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Erick, Oklahoma
—  City  —
Location of Erick, Oklahoma
Coordinates: 35°12′49″N 99°52′11″W / 35.21361°N 99.86972°W / 35.21361; -99.86972
Country United States
State Oklahoma
County Beckham
 - Total 1.0 sq mi (2.5 km2)
 - Land 1.0 sq mi (2.5 km2)
 - Water 0.0 sq mi (0.0 km2)
Elevation 2,064 ft (629 m)
Population (2000)
 - Total 1,023
 - Density 1,040.3/sq mi (401.6/km2)
Time zone Central (CST) (UTC-6)
 - Summer (DST) CDT (UTC-5)
ZIP code 73645
Area code(s) 580
FIPS code 40-24200[1]
GNIS feature ID 1092634[2]

Erick (pronounced /ˈɪərɪk/ "ear-ick") is a city in Beckham County, Oklahoma, United States. The population was 1,023 at the 2000 census.


Country musicians

Erick was home to two of Country music's more idiosyncratic performers. Sheb Wooley, the actor, songwriter, and singer who recorded the saga of the "one-eyed one-horned flying purple people eater" was born there in 1921. Roger Miller, country superstar and author of "King of the Road," "Dang Me," "You Can't Roller Skate in a Buffalo Herd," and many others, was born in Fort Worth, Texas, but grew up in Erick from the age of three. Herbert Mayfield, one of the Mayfield Brothers of West Texas, was born in Erick but moved to Dimmitt, Texas, when he was ten years of age.

Erick is now home to the Mediocre Music Makers at the Sand Hills Meat Market.


Erick is located at 35°12′49″N 99°52′11″W / 35.21361°N 99.86972°W / 35.21361; -99.86972 (35.213549, -99.869821)[3], elevation 2,060 feet (628 m).

According to the United States Census Bureau, the city has a total area of 1.0 square miles (2.5 km²), all of it land.

Erick is located just south of I-40 and has its own business route from that highway (Also U.S. 66) In addition, the town is served by State Highway 30.

Erick is the approximate halfway point on I-40 from Asheville, North Carolina, to Barstow, California, the terminus of I-40 West, and is a good break point for transcontinental travelers to pull off, rest or rent a motel room—if they do not do so at an earlier point. For travelers coming from the I-40 East terminus in Wilmington, North Carolina, the halfway point will occur earlier.

Erick is also located on Historic U.S. 66.


As of the census[1] of 2000, there were 1,023 people, 429 households, and 272 families residing in the city. The population density was 1,040.3 people per square mile (403.0/km²). There were 556 housing units at an average density of 565.4/sq mi (219.1/km²). The racial makeup of the city was 93.45% White, 0.10% African American, 0.88% Native American, 0.20% Asian, 2.05% from other races, and 3.32% from two or more races. Hispanic or Latino of any race were 4.69% of the population.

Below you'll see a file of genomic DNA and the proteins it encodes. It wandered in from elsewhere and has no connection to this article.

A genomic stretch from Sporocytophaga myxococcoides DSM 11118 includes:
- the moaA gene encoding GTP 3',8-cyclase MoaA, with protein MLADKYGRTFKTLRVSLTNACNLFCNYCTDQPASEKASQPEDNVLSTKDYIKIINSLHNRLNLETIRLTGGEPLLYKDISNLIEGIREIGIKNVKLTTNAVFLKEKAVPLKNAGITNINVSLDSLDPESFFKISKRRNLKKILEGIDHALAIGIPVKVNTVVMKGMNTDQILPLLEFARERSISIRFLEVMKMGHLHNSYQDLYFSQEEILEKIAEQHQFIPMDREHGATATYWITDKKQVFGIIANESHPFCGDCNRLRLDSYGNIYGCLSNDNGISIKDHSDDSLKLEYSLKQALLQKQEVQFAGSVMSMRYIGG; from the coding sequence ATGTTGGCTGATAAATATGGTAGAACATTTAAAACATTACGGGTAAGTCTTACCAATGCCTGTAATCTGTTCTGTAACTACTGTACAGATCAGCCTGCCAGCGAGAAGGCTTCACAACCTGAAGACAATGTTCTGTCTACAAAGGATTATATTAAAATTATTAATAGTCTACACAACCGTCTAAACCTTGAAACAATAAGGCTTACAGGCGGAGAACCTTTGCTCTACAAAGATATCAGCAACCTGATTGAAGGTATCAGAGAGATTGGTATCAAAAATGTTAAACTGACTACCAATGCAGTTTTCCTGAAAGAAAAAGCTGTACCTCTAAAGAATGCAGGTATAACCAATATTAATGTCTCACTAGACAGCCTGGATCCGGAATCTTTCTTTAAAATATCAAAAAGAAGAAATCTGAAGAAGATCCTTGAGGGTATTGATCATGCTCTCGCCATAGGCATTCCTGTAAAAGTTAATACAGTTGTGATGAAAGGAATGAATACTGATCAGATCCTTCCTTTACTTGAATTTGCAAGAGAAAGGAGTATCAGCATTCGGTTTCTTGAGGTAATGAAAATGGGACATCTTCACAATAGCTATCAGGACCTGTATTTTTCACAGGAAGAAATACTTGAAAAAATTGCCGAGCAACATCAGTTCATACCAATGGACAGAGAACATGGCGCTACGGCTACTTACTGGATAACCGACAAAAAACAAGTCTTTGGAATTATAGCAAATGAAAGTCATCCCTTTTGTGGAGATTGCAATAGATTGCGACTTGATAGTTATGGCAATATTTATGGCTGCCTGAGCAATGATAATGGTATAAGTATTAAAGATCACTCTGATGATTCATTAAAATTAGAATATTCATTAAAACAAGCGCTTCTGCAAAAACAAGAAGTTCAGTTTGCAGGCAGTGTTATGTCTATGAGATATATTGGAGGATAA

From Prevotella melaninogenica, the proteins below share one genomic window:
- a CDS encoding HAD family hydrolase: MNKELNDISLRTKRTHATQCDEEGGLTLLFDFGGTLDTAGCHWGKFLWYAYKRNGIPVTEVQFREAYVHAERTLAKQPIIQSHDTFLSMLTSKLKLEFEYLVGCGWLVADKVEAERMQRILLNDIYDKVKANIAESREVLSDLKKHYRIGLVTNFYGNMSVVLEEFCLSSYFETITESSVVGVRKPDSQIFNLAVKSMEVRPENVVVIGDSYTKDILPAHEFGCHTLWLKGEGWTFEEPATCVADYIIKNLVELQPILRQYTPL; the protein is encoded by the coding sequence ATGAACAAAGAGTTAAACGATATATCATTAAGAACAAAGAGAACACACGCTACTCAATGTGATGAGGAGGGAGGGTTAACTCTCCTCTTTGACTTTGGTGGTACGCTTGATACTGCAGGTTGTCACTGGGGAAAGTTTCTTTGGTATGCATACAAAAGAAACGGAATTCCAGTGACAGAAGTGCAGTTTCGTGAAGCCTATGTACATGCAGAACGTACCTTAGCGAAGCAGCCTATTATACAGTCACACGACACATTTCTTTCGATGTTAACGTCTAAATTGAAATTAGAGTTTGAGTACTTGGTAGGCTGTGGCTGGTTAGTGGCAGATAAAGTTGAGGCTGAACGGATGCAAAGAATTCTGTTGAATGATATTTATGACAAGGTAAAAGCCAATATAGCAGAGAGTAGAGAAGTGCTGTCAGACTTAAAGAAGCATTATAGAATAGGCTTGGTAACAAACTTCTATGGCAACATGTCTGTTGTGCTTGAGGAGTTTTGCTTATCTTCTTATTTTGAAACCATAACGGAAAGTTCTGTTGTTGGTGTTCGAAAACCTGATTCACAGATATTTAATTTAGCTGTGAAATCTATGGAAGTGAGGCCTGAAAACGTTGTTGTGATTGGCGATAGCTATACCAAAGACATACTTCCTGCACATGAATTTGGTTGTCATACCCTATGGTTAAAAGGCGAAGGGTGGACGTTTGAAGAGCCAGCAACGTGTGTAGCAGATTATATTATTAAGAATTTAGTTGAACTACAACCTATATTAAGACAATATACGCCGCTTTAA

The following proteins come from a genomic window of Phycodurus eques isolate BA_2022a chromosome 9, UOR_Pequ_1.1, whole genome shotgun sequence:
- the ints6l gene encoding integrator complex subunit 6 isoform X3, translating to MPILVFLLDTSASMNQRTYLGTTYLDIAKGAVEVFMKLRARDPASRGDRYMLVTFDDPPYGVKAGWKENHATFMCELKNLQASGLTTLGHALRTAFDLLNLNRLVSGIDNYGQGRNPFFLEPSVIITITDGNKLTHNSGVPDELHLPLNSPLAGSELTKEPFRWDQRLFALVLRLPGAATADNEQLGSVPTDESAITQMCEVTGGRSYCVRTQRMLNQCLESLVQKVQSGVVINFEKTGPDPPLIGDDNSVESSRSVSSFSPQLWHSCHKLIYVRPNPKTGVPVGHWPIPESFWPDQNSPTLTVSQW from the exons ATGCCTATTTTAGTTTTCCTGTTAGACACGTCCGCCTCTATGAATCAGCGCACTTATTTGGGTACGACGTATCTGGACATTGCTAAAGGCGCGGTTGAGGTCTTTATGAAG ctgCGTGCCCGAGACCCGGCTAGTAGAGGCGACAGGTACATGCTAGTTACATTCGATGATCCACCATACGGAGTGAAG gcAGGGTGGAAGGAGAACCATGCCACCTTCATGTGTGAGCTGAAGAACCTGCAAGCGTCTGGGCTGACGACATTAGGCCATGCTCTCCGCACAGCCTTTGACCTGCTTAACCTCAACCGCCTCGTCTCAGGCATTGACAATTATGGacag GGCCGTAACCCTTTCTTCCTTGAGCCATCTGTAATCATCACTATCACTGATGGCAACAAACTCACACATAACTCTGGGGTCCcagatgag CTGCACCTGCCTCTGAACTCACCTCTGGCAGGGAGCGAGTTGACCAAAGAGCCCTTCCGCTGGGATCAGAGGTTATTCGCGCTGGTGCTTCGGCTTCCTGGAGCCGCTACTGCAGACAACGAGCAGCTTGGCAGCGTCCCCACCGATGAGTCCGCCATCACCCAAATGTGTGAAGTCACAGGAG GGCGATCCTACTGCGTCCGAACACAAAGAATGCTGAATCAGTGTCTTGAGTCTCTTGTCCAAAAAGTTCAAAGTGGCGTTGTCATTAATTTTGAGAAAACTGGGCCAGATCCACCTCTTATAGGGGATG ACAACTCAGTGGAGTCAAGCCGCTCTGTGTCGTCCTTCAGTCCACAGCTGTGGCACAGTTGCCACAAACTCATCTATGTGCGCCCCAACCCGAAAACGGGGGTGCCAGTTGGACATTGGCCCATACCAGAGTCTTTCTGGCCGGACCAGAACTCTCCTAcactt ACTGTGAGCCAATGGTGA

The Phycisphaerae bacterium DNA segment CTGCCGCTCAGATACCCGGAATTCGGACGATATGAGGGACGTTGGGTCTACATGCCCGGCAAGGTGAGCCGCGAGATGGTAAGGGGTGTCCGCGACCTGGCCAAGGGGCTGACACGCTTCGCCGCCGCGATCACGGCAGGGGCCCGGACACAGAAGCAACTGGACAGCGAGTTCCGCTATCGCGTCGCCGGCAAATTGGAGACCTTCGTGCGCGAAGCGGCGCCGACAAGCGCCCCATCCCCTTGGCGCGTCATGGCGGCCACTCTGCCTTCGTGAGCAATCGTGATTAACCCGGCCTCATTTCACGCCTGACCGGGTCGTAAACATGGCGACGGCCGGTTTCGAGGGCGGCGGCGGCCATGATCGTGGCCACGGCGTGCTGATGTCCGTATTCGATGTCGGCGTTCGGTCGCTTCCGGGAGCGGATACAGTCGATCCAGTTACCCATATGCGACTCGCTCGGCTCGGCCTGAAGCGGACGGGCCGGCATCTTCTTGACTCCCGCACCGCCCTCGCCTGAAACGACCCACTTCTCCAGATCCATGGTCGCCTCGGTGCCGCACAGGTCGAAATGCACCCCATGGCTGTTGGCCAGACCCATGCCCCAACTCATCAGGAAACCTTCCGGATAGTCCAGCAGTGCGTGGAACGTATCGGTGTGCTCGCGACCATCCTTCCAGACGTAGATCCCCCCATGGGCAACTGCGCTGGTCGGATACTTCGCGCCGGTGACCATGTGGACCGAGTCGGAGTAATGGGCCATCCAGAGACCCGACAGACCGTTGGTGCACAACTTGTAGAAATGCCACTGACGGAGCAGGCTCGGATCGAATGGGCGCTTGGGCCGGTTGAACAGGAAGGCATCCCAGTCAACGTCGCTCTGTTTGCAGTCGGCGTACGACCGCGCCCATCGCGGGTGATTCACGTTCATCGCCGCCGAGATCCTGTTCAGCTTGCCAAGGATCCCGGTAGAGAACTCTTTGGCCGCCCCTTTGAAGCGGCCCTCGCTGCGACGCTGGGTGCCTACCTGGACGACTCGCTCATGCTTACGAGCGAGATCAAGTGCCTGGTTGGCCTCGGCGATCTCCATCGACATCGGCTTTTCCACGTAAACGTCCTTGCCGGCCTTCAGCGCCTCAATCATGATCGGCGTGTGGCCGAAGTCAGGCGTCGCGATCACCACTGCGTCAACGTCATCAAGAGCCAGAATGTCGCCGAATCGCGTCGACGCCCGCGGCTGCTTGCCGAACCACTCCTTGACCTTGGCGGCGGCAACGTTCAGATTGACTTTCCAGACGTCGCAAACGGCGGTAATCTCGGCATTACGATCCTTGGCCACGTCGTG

There were 429 households out of which 28.2% had children under the age of 18 living with them, 50.3% were married couples living together, 10.0% had a female householder with no husband present, and 36.4% were non-families. 34.0% of all households were made up of individuals and 19.3% had someone living alone who was 65 years of age or older. The average household size was 2.34 and the average family size was 3.01.

In the city the population was spread out with 26.3% under the age of 18, 6.5% from 18 to 24, 22.3% from 25 to 44, 22.7% from 45 to 64, and 22.2% who were 65 years of age or older. The median age was 41 years. For every 100 females there were 83.0 males. For every 100 females age 18 and over, there were 82.1 males.

The median income for a household in the city was $21,346, and the median income for a family was $28,977. Males had a median income of $23,482 versus $16,375 for females. The per capita income for the city was $13,855. About 22.5% of families and 25.7% of the population were below the poverty line, including 39.4% of those under age 18 and 15.8% of those age 65 or over.

National Register of Historic Places

  • First National Bank
  • West Winds Motel


  1. ^ a b "American FactFinder". United States Census Bureau. Retrieved 2008-01-31.  
  2. ^ "US Board on Geographic Names". United States Geological Survey. 2007-10-25. Retrieved 2008-01-31.  
  3. ^ "US Gazetteer files: 2000 and 1990". United States Census Bureau. 2005-05-03. Retrieved 2008-01-31.  

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